20. #20
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    I don't know about this wheel size stuff, but I know one of mine is a 29'er and it shreds some single track pretty good. So does my 26'er.

  21. #21
    Senior Member anthonygeo's Avatar
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    Have I bought the wrong bike?

    I had a 19" 29er and I'm a big dude but I always felt like I was hopping off the bike. I was glad I never wrecked it like my other bikes or I'd have junked my junk. I've gone back to a 26, maybe ill try an 18" 29er someday.
    6 Bikes Still Fat

  22. #22
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    Well, I have ridden the bike a few times now, like some suggested, the 29er makes the sharp cutbacks very hard to do with speed, sections that I would otherwise just "blast through" on a 26er without losing speed or momentum, on the 29er I definitely have to slow down. It feels like the front wheel have already gone too far into the curve before I have a chance to lean into it, specially when there's a tree or obstacle in the inside.
    Do you guys have a different approach or technique to deal with this that is different than on a 26er?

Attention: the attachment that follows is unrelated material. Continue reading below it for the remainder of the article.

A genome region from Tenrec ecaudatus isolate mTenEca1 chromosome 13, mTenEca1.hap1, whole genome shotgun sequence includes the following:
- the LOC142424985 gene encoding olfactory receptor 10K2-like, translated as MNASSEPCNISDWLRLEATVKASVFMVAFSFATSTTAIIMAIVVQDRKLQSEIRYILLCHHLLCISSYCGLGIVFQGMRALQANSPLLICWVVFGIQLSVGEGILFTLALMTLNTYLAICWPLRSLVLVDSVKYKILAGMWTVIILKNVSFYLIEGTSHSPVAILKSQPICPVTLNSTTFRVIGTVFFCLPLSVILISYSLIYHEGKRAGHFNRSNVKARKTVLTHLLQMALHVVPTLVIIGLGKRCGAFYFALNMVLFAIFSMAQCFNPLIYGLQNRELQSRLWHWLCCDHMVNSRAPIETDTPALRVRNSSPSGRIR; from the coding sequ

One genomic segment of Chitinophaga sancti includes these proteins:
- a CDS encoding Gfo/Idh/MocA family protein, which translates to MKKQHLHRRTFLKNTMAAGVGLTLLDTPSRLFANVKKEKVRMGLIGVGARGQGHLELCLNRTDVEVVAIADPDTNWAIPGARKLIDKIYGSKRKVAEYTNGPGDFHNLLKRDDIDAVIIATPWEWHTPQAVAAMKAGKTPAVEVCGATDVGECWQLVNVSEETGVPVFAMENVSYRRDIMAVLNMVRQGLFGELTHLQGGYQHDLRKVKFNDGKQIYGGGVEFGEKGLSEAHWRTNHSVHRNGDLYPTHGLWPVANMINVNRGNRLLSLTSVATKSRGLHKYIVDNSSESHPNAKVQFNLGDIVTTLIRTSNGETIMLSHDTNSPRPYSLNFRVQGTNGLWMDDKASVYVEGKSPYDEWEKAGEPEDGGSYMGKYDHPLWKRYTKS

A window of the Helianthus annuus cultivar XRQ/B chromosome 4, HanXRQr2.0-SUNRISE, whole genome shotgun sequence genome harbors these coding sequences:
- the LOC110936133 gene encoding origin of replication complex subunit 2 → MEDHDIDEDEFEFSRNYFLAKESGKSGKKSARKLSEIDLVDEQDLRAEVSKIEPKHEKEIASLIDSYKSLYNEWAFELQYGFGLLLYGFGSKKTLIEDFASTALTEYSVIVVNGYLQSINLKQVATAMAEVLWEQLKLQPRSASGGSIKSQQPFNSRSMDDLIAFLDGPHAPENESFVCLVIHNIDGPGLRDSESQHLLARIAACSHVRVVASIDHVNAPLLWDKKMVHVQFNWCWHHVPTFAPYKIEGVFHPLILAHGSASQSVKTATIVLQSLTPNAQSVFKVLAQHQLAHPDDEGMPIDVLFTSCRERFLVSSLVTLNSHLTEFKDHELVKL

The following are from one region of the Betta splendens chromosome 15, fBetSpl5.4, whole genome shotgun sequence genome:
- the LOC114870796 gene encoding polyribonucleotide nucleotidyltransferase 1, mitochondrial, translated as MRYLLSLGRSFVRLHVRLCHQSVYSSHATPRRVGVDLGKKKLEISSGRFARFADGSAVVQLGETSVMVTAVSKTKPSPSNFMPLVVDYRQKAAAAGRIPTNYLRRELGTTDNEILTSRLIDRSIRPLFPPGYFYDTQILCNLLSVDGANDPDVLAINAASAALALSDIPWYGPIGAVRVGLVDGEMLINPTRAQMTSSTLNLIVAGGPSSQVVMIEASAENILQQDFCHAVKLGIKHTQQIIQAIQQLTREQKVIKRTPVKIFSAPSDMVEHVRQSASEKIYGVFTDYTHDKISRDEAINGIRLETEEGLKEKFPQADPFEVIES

But the good thing is, the bike is performing perfectly the way I wanted to in the sections that I really cared about, the 29er is in fact so much smoother riding these trails here in SFL, going over roots/rocks/obstacles are like night and day when compared to a 26er, if I'm losing momentum on switchbacks, that is gained right back on the obstacles, witch is where I wanted to improve in the first place, so, I'm very happy with it.

    The only rare(here anyways) type of obstacles that I have observed where the 26ers ride better are those man made wood bridges usually over a sandy area, where there is a "v" shaped section, everything else I like the 29er much better